The elderly bat researcher, professor Abronsius and his assistant, Alfred, go to a remote Transylvanian village looking for vampires. Alfred falls in love with the inn-keeper's young daughter Sarah. However, she has been spotted by the mysterious count Krolock who lives in a dark and creepy castle outside the village...Written by
The original format of the film was to be spherical widescreen. However, at the early stages of production the format was changed to wider, anamorphic Panavision. This results in some of the spherical shots having to be reframed and cropped in order to be as wide as Panavision. See more »
In the GB version, at 52:56 there's a daylight view of sky and mountains with no trees through the castle window as the hunch-back/vampires assistant lays down the coffin. At 53.20, after a cut, but still in real time, the view from the same window is now a night-time one and appears to be somewhat different with higher mountains, trees and no sky. See more »
The events, characters, firms and vampires depicted in this photoplay are fictitious. Any similarity to actual persons living or dead or to actual events is entirely coincidental. See more »
This film was originally released in the United States in an edited version. This version was shortened by approx. 20 minutes, all actors voices redubbed to make them more American-sounding (most notably that of Abronsius), the music was slightly altered and a cartoon prologue featuring Abronsius & Alfred was added. This was done by producer Martin Ransohoff without Roman Polanski's approval. Other edits included the shortening of the trip to Krolock's castle, the shots of Shagal watching the maid cleaning the floor as he stomps the sauerkraut, and Alfred searching for the mysterious voice in the castle corridors. Ransohoff also tried to have the American version distributed under the title "The Fearless Vampire Killers: or, Pardon Me But Your Teeth are in my Neck". Upon seeing this American version, Polanski tried to have his name removed from the credits. The prints that are currently being used have been restored to their original British length of 107 minutes and carry the title of simply "The Fearless Vampire Killers". See more »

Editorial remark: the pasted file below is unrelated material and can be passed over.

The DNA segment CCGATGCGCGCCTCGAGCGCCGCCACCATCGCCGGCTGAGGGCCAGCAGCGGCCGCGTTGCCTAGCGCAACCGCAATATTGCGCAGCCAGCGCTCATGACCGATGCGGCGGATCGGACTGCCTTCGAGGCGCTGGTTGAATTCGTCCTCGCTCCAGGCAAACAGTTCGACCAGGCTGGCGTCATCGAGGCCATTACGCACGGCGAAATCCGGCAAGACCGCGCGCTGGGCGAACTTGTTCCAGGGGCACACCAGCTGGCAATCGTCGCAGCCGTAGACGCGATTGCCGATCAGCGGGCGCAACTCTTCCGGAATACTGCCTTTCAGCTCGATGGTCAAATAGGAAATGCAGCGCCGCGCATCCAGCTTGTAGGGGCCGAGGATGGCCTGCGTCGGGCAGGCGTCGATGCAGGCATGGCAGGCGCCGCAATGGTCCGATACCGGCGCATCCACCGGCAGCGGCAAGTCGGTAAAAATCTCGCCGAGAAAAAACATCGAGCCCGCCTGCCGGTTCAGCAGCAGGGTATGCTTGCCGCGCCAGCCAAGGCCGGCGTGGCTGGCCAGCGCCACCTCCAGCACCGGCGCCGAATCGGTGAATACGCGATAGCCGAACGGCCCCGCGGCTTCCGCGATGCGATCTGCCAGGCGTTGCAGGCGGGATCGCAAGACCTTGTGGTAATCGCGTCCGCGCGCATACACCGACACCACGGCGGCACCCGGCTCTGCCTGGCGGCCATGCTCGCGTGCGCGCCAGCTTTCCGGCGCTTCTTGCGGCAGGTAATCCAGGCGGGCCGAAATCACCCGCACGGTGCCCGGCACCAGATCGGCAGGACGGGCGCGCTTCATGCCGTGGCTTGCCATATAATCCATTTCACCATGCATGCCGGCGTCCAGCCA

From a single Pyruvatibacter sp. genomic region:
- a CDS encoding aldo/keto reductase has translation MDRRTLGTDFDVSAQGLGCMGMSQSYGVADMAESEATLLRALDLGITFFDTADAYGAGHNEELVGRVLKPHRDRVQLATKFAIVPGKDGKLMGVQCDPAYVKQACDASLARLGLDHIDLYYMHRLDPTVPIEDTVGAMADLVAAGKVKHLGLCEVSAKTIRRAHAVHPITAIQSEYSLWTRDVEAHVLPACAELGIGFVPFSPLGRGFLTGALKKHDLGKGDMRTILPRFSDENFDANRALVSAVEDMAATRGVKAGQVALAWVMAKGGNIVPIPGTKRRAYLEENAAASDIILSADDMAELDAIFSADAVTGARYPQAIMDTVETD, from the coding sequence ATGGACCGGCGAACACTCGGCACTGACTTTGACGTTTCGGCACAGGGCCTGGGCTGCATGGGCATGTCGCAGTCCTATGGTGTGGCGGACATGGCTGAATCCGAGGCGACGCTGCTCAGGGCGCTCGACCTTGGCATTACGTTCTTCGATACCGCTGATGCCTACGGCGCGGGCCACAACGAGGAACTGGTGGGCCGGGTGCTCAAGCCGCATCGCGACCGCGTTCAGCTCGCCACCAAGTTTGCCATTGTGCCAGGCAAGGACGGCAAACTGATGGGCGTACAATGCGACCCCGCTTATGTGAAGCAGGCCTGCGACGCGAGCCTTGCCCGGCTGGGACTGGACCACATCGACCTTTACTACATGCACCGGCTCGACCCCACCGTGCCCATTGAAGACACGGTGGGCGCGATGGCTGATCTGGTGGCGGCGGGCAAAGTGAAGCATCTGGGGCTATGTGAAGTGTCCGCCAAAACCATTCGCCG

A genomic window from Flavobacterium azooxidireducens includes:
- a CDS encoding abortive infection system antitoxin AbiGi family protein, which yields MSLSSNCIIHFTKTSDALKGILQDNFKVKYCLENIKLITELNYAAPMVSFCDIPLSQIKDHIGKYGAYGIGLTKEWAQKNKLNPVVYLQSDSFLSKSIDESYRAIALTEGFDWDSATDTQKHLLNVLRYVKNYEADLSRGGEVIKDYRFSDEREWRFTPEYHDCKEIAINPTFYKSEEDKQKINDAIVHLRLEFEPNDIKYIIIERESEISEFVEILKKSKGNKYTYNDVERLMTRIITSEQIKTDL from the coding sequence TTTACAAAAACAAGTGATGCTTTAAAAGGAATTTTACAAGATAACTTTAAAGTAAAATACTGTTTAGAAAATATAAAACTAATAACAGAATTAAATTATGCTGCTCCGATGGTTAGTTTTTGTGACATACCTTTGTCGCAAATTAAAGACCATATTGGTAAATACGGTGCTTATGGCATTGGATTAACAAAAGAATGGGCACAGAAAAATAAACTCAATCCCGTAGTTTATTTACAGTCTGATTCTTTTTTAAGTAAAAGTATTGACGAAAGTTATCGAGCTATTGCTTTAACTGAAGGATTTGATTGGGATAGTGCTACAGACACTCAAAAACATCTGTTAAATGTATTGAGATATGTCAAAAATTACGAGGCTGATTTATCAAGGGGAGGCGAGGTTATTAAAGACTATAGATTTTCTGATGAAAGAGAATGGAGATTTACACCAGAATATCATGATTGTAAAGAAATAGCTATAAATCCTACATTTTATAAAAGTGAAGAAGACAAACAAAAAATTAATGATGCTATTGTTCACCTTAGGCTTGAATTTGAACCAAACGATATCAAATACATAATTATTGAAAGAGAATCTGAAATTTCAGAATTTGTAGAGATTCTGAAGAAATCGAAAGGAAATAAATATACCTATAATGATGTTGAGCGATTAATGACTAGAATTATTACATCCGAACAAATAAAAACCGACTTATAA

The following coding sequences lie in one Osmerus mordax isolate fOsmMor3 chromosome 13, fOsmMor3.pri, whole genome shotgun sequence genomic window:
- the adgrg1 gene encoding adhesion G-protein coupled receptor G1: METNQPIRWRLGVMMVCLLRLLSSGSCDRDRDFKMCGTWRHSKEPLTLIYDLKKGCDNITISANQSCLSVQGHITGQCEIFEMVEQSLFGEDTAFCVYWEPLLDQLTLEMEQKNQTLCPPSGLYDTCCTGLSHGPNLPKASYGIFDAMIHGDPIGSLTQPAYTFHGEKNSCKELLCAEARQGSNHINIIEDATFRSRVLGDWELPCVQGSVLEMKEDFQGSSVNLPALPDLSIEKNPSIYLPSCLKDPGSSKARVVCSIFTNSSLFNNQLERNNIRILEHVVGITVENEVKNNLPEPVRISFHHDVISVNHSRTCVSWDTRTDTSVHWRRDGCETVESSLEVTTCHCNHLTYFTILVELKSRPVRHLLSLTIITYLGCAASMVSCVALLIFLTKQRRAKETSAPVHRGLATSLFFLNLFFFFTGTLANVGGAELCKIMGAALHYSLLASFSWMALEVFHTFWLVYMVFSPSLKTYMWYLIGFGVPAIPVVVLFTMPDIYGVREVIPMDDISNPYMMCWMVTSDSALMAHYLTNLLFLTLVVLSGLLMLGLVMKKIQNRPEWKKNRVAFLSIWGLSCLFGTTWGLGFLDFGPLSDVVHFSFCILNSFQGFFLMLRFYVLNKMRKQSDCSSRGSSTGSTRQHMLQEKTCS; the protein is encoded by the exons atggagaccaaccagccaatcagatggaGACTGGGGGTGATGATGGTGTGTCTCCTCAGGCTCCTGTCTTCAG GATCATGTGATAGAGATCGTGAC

Roman Polanski's tongue-in-cheek look at classic Gothic vampire stories takes a rather bizarre approach to its material by giving us two bumbling vampire hunters who seem to always lose their prey and never seem to be aware of their immediate surroundings. Is this supposed to be funny?
Apparently so, but because it is so unique in its approach, it will divide viewers and I happen to fall on the negative side. The story takes too long to set up before it lands at the setting where it is supposed to and Polanski and Jack MacGowran's acting leave something to be desired.
The only true bright spot of the film is the luminous presence of Sharon Tate, who shows with her flaming red hair and soft, pale complexion why Polanski fell for her and the potential she had as an actress. Knowing her grim destiny only adds to the heaviness of this picture, which is certainly one to forget amongst the Polanski oeuvre.
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